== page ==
- More than 5 million Americans experience eating disorders.
- 10 to 15 percent of those diagnosed with bulimia are men.
- 15 percent of young women have disordered eating behaviors or attitudes.
- Anorexia nervosa, bulimia nervosa, and binge-eating disorder affect the mind
and body simultaneously.
- 86 percent report onset of illness before the age of 20.
- Eating disorders are significantly higher (15 to 62 percent) in the athletic
population than the general population.
It is imperative that coaches,
administrators, parents, and officials know the signs and symptoms of disordered eating. Disordered eating ranges from mild and/or
occasional abnormal eating behaviors to the severe conditions of anorexia and bulimia. Disordered eating is a result of a combination of
physiological, psychological, social, and familial components.
General Signs & Symptoms of
- Repeatedly expresses concerns about being fat
- Preoccupation with food, caloric intake, and weight
- Increase in the criticism of ones body
- Lack of self-identity, low self-esteem, and role-conflict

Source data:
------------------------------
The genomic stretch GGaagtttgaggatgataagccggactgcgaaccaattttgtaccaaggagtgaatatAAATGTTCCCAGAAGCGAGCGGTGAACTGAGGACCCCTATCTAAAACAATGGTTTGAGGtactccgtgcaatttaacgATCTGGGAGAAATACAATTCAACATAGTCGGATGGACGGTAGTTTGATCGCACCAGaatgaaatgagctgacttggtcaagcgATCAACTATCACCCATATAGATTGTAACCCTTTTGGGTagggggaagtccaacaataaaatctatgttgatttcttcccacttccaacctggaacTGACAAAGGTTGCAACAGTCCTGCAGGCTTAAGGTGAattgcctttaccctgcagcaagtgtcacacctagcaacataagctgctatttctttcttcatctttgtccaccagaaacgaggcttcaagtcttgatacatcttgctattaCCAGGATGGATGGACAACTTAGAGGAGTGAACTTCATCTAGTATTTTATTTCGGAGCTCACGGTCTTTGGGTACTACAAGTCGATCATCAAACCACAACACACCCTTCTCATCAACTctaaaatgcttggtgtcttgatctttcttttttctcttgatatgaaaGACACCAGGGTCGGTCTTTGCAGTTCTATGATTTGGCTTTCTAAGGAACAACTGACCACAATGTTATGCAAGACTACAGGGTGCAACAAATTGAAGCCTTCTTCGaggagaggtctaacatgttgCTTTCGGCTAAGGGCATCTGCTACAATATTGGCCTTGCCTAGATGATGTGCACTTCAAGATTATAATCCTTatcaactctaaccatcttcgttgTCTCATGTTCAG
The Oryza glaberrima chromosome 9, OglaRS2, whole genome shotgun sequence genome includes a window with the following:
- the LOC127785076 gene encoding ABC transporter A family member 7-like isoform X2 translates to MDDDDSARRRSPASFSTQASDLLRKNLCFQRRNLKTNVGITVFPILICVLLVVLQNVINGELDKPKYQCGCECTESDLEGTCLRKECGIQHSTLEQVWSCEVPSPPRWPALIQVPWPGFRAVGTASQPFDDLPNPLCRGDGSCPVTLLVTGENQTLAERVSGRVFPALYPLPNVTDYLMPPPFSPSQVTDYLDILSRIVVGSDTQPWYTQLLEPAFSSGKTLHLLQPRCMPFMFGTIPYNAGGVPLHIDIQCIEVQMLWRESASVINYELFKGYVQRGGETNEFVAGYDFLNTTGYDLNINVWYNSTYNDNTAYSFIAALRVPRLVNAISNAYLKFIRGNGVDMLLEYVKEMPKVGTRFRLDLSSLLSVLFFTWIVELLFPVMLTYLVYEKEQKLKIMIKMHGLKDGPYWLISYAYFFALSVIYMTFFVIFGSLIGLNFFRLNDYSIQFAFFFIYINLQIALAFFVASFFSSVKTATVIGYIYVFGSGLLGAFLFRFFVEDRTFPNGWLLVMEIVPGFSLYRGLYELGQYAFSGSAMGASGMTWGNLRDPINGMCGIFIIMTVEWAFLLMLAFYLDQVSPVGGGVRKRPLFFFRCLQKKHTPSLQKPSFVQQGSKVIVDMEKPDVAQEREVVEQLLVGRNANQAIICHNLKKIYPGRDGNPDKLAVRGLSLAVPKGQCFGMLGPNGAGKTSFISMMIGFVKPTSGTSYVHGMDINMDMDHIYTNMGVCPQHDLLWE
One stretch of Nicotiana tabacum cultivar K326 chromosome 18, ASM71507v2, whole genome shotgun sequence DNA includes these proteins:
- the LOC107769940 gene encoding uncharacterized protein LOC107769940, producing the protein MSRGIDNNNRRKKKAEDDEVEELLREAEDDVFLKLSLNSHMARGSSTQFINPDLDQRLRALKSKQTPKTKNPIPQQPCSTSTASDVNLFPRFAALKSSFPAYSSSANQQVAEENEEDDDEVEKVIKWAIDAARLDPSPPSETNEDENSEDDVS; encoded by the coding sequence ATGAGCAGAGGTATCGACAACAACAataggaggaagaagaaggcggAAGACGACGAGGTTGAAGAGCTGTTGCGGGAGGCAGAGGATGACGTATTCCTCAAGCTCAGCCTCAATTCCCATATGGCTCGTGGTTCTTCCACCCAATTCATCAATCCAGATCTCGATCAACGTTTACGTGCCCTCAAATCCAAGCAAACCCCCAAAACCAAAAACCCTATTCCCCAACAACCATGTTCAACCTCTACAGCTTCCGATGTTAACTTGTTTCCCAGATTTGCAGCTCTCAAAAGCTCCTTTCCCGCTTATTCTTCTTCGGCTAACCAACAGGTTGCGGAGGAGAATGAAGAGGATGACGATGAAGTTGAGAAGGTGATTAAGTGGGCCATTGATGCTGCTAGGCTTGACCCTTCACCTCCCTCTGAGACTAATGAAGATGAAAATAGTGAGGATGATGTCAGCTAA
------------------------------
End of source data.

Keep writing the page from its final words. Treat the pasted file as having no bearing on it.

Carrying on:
- Mood swings (irritability, inability to concentrate, fatigue)
- Extreme loss or fluctuations in weight
- Change in menstrual cycle (may include lack of
- Avoidance of eating in public
- Making trips to the bathroom after large meals
- Excessive use of laxatives
- Engaging in physical activity above and beyond the
requirements of training program
- Wearing layered or baggy clothing
- Bloodshot eyes, swollen parotid glands
- Hair thinning or loss
- Headaches, dizziness, numbness, and tingling down the limbs
(as a result of electrolyte imbalances)
- Associated conditions of amenorrhea or osteoporosis (i.e.,
Female Athlete Triad)
What sports are at risk for having
athletes with disordered eating?
- Are scored subjectively (e.g., figure skating,
- Favor lower body weight (e.g., cross-country
- Require the athlete to wear body-revealing clothing
(e.g., swimming, diving, running, cheerleading)
- Have weight classes (e.g., wrestling, crew,